Politics of Language and Discourse in One Man’s Bible by Gao Xingjian
Keywords:discourse, order-words, hail, territorialise, de-territorialise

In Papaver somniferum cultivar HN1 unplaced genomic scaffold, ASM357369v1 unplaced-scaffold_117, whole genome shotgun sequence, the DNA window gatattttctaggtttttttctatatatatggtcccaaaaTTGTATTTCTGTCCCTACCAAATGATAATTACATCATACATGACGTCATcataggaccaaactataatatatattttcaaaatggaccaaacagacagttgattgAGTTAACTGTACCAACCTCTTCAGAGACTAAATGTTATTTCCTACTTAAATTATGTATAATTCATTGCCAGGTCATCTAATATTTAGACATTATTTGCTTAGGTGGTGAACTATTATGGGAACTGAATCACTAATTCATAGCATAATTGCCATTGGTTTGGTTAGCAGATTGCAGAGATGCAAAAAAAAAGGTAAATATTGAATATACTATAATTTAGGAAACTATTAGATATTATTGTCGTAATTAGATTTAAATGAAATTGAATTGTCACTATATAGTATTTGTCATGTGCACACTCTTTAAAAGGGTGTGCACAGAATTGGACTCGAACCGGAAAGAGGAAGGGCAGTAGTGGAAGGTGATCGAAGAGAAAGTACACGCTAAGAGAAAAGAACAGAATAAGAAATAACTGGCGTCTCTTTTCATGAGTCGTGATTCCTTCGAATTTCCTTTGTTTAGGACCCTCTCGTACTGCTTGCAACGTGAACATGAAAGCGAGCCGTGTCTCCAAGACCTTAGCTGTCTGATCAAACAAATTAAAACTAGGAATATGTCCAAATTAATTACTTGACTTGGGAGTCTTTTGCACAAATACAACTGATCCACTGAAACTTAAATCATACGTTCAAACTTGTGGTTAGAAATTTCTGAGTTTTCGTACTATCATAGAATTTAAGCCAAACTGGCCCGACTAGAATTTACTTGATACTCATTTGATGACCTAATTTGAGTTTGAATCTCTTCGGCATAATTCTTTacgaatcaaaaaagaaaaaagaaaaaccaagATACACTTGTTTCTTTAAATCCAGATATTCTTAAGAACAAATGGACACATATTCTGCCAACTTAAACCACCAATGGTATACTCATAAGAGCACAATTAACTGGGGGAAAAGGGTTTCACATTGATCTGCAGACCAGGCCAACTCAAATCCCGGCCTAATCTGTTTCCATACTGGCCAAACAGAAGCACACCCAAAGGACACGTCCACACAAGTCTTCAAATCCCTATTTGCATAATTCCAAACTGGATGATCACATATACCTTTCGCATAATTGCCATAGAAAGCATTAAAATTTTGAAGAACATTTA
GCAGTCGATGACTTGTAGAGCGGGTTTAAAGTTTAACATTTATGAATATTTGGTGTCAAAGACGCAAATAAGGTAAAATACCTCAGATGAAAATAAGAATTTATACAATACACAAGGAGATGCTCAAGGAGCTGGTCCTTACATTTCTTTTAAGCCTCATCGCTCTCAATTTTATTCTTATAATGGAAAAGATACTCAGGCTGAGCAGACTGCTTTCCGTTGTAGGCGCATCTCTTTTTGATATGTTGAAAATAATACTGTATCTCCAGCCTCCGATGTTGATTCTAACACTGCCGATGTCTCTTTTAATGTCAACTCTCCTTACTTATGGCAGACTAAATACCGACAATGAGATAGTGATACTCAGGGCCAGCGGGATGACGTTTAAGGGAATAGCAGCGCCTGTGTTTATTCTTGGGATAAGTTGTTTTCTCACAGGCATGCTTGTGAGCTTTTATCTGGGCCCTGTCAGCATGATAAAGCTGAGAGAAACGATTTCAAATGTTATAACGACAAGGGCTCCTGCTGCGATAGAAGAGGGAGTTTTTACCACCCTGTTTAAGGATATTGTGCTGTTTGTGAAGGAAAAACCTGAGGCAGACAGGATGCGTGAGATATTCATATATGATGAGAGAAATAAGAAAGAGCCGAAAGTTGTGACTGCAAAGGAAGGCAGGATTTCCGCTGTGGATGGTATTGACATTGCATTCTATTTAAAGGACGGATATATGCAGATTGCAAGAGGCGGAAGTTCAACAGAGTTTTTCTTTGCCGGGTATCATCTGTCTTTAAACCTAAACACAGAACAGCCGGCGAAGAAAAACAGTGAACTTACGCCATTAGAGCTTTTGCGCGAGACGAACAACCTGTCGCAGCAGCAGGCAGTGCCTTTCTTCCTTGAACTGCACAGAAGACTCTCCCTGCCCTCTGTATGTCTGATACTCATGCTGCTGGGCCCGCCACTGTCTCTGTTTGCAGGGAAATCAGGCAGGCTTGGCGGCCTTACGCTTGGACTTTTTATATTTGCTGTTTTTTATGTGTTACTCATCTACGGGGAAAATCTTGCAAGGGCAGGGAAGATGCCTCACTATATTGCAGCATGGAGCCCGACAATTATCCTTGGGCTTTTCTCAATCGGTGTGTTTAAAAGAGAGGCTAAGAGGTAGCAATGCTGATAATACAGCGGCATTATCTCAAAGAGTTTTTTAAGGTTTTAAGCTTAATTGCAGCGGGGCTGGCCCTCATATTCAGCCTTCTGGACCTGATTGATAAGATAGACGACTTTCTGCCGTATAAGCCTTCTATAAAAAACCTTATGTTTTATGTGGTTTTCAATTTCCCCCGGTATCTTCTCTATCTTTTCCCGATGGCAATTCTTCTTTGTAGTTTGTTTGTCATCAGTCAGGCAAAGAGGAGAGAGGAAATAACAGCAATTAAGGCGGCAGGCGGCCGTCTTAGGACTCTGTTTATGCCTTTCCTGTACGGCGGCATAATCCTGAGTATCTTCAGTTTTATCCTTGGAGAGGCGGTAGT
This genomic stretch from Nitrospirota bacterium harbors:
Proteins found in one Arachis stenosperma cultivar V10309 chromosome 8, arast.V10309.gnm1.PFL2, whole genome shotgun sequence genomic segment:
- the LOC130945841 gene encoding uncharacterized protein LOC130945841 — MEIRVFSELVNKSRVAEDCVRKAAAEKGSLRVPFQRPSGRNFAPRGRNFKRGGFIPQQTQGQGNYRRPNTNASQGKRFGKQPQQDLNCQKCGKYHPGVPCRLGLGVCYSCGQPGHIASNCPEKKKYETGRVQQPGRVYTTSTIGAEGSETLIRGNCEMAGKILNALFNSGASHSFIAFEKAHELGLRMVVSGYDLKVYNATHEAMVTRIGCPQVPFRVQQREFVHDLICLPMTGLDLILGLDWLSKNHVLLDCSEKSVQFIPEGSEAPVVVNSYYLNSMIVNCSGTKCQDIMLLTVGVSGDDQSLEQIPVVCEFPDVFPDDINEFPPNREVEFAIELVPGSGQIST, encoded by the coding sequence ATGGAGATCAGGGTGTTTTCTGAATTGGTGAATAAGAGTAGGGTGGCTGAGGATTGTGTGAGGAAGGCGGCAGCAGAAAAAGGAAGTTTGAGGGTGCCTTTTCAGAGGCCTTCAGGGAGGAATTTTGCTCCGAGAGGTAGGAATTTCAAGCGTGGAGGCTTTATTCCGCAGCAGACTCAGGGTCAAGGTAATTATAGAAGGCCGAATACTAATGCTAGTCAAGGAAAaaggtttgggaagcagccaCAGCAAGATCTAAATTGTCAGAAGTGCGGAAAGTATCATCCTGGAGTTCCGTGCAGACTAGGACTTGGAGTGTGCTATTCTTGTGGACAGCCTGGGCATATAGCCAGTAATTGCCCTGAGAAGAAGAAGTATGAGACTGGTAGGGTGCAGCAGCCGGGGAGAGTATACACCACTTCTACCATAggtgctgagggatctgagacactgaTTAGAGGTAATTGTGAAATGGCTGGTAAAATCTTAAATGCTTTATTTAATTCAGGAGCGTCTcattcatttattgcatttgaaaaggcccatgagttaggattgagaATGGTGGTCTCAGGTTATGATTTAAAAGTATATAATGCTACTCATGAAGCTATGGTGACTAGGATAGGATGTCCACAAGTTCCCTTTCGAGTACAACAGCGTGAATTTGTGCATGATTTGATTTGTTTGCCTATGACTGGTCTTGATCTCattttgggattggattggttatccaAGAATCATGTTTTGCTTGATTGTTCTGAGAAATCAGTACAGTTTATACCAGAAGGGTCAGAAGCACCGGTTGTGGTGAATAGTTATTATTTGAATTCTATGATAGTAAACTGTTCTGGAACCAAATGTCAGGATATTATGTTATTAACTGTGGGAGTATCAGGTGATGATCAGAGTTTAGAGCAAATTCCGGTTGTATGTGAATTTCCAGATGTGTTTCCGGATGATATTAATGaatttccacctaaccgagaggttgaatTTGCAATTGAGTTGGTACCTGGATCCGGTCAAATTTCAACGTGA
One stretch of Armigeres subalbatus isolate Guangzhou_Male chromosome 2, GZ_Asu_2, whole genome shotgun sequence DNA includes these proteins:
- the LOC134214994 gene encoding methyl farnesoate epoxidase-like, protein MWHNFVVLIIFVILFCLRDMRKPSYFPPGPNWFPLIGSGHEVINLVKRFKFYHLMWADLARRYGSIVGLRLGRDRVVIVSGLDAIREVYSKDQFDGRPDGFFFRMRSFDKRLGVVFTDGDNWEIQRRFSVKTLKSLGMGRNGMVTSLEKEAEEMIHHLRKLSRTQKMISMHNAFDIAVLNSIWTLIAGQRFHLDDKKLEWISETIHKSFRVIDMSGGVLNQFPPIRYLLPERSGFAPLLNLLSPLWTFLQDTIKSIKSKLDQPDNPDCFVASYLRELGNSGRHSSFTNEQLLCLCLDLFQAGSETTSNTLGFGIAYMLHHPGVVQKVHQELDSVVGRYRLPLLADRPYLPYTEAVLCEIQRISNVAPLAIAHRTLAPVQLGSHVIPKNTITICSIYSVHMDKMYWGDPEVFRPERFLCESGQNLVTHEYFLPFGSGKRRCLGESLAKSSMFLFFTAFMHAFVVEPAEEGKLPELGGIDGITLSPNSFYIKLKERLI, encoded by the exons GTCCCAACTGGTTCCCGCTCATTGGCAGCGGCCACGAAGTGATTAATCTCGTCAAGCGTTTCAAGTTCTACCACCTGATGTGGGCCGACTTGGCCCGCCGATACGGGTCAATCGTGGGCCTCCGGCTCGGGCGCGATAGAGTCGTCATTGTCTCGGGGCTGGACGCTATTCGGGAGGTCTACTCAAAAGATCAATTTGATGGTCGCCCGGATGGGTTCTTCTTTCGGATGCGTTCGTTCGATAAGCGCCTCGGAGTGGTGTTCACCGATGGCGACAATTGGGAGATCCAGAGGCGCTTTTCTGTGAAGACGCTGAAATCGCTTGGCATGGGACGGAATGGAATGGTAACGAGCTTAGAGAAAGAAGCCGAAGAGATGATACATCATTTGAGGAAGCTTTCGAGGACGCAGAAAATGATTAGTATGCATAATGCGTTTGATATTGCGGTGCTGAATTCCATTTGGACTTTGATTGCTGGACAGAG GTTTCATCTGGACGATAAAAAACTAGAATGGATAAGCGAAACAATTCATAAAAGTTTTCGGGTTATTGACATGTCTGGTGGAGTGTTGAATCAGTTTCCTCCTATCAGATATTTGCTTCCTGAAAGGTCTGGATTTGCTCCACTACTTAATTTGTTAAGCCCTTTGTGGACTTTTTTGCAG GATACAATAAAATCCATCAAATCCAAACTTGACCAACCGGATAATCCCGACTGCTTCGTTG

Drawing on the power of discourse in Foucault’s concept of panopticism, of language in the Deleuzean concept of territorialisation, and Althusser’s interpellation, my study focuses on how Gao Xingjian dismantles the grand narrative of the Cultural Revolution in his second novel One Man’s Bible. Deploying textual, critical discourse and stylistic analyses as key tools to analyse selected data, this paper highlights the way a panoptic political order ‘hails’ and ‘recruits’ an intellectual hence marginal subject to participate in a culture of violence that comes to dominate the Chinese street politics during 1966-76. So pervasive is the hold of its ‘command-words’ that it transforms the very nature of his subjectivity, rendering him ‘docile and serviceable’; not only harmless to the state but also pliantly serving the cause, interest and ideology of the Party in power. To shake off the power-effects, one needs a new form of ‘deterritorialised’ or ‘counter’ subjectivity evoked by Deleuze and Foucault respectively, and symbolically represented in the physical act of ‘flight' from home. By absconding from the scene of violence, the self-exile thwarts the forces of oppression in their attempt to subjectify him, and takes charge of his own subjectivity. This is an area which has not stirred any debate in the critical circles yet, hence the study has potential to be an important addition to literature on Gao.
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